Kinetics of alloy formation and densification in Fe-Ni-Mo microfilaments extruded from oxide- or metal-powder inks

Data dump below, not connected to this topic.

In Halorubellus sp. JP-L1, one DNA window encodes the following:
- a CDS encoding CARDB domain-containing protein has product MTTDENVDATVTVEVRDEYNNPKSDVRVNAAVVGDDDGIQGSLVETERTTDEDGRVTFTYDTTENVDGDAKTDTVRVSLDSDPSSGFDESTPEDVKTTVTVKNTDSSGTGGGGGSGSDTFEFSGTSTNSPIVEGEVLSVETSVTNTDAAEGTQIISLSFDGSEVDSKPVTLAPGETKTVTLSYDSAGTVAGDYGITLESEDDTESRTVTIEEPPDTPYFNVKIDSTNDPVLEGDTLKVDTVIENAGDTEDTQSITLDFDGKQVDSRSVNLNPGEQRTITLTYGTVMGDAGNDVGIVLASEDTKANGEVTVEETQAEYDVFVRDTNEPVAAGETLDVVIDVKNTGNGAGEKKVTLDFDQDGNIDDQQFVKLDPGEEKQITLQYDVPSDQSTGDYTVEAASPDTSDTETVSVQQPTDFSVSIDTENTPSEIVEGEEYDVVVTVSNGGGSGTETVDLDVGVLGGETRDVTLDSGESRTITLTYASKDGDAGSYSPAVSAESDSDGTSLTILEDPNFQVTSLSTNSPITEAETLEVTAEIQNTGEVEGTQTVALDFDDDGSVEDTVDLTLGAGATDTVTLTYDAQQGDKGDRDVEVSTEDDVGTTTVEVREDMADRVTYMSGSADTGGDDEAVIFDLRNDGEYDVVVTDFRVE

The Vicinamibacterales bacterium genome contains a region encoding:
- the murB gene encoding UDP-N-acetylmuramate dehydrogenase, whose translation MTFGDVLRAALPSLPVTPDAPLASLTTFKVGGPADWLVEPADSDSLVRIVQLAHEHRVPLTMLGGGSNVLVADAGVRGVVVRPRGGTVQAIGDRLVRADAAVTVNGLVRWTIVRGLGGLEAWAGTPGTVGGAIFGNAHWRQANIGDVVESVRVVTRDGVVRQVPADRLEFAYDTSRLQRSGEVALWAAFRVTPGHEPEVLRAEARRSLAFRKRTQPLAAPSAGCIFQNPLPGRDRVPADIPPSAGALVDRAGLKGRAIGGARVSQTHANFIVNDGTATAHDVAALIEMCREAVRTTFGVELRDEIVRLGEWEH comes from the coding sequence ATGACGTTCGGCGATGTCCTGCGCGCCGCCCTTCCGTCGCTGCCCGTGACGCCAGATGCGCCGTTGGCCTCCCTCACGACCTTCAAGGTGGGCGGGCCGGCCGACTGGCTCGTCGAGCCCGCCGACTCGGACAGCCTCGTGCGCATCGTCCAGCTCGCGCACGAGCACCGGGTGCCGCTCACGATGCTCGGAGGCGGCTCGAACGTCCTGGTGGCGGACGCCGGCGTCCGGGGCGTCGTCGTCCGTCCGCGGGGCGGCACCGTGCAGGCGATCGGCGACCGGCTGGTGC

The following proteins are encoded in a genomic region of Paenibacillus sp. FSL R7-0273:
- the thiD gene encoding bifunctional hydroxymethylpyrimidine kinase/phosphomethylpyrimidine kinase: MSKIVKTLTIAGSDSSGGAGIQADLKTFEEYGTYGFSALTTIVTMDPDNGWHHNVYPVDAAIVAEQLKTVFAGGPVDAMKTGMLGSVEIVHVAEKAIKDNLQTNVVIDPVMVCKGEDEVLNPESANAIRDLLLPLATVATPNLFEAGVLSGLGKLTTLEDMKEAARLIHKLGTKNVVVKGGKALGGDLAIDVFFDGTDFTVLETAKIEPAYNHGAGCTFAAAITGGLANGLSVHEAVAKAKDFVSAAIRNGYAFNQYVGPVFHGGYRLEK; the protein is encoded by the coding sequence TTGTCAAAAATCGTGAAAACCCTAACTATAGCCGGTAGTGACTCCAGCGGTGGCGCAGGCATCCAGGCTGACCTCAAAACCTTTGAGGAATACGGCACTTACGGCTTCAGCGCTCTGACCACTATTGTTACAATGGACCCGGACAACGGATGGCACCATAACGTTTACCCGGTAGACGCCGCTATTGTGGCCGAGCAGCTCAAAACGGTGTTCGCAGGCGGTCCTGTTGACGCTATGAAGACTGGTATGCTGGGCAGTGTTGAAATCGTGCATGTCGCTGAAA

3D ink-extrusion of powders followed by sintering is an emerging alternative to beam-based additive manufacturing, capable of creating 3D metallic objects from 1D-extruded microfilaments. Here, in situ synchrotron X-ray diffraction and tomography are combined to study the phase evolution, alloy formation and sinter-densification of Fe-20Ni-5Mo (at.%) microfilaments. The filaments are <200 µm in diameter and are extruded from inks containing a blend of Fe2O3+NiO+MoO3 µm-sized oxide particles. Blended oxide inks show rapid reduction and homogenization during heating to 1373 K in H2 accompanied by fast densification and interdiffusion. The resulting homogenous Fe-20Ni and Fe-20Ni-5Mo alloys reach near-full density within minutes at 1373 K. When using Ar-5%H2, co-reduction and interdiffusion are slower and the sequence of reduction is changed. During H2 co-reduction, Fe2O3 and NiO show synergistic effects. The onset temperature of reduction is mutually reduced and the conversion rates to Fe3O4 and Ni are increased. Fe-20Ni-5Mo microfilaments printed with coarser, elemental powder (~3 µm) show slower sintering and compositional homogenization as compared to inks of blended oxide, as the coarser metal particles provide lower surface/volume ratio and higher diffusion distances. Using micron-size oxide powders (rather than coarser metallic particles) accelerates kinetics of reduction, sintering and interdiffusion which reduces costs and energy in 3D ink-printing, improves filament surface quality, but doubles the extent of shrinkage